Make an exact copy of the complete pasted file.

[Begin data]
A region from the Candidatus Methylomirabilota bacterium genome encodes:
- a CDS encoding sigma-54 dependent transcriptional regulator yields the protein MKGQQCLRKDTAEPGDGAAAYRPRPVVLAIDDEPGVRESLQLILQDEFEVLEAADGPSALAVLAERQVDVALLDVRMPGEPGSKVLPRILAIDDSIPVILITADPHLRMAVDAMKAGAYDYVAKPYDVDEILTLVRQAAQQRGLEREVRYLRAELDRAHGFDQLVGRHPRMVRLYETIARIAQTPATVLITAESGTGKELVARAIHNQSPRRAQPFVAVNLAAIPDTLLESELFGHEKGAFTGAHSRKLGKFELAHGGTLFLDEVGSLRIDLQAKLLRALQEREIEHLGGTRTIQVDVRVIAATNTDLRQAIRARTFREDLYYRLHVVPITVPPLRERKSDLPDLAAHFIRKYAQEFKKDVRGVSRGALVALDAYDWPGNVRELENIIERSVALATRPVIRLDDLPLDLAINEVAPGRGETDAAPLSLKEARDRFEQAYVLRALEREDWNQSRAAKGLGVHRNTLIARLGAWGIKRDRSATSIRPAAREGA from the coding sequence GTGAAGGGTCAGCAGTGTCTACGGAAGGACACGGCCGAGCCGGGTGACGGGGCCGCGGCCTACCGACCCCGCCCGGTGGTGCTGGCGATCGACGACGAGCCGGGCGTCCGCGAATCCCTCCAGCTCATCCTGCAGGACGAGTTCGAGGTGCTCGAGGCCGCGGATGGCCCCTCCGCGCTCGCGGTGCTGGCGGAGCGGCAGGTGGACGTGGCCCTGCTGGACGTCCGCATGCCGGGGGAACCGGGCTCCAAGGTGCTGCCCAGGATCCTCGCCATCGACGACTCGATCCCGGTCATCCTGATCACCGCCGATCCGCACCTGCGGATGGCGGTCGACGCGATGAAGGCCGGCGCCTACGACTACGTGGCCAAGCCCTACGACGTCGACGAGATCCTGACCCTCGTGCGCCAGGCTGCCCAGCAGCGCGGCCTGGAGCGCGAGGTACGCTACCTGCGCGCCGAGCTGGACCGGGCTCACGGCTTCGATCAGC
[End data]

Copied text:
A region from the Candidatus Methylomirabilota bacterium genome encodes:
- a CDS encoding sigma-54 dependent transcriptional regulator yields the protein MKGQQCLRKDTAEPGDGAAAYRPRPVVLAIDDEPGVRESLQLILQDEFEVLEAADGPSALAVLAERQVDVALLDVRMPGEPGSKVLPRILAIDDSIPVILITADPHLRMAVDAMKAGAYDYVAKPYDVDEILTLVRQAAQQRGLEREVRYLRAELDRAHGFDQLVGRHPRMVRLYETIARIAQTPATVLITAESGTGKELVARAIHNQSPRRAQPFVAVNLAAIPDTLLESELFGHEKGAFTGAHSRKLGKFELAHGGTLFLDEVGSLRIDLQAKLLRALQEREIEHLGGTRTIQVDVRVIAATNTDLRQAIRARTFREDLYYRLHVVPITVPPLRERKSDLPDLAAHFIRKYAQEFKKDVRGVSRGALVALDAYDWPGNVRELENIIERSVALATRPVIRLDDLPLDLAINEVAPGRGETDAAPLSLKEARDRFEQAYVLRALEREDWNQSRAAKGLGVHRNTLIARLGAWGIKRDRSATSIRPAAREGA from the coding sequence GTGAAGGGTCAGCAGTGTCTACGGAAGGACACGGCCGAGCCGGGTGACGGGGCCGCGGCCTACCGACCCCGCCCGGTGGTGCTGGCGATCGACGACGAGCCGGGCGTCCGCGAATCCCTCCAGCTCATCCTGCAGGACGAGTTCGAGGTGCTCGAGGCCGCGGATGGCCCCTCCGCGCTCGCGGTGCTGGCGGAGCGGCAGGTGGACGTGGCCCTGCTGGACGTCCGCATGCCGGGGGAACCGGGCTCCAAGGTGCTGCCCAGGATCCTCGCCATCGACGACTCGATCCCGGTCATCCTGATCACCGCCGATCCGCACCTGCGGATGGCGGTCGACGCGATGAAGGCCGGCGCCTACGACTACGTGGCCAAGCCCTACGACGTCGACGAGATCCTGACCCTCGTGCGCCAGGCTGCCCAGCAGCGCGGCCTGGAGCGCGAGGTACGCTACCTGCGCGCCGAGCTGGACCGGGCTCACGGCTTCGATCAGC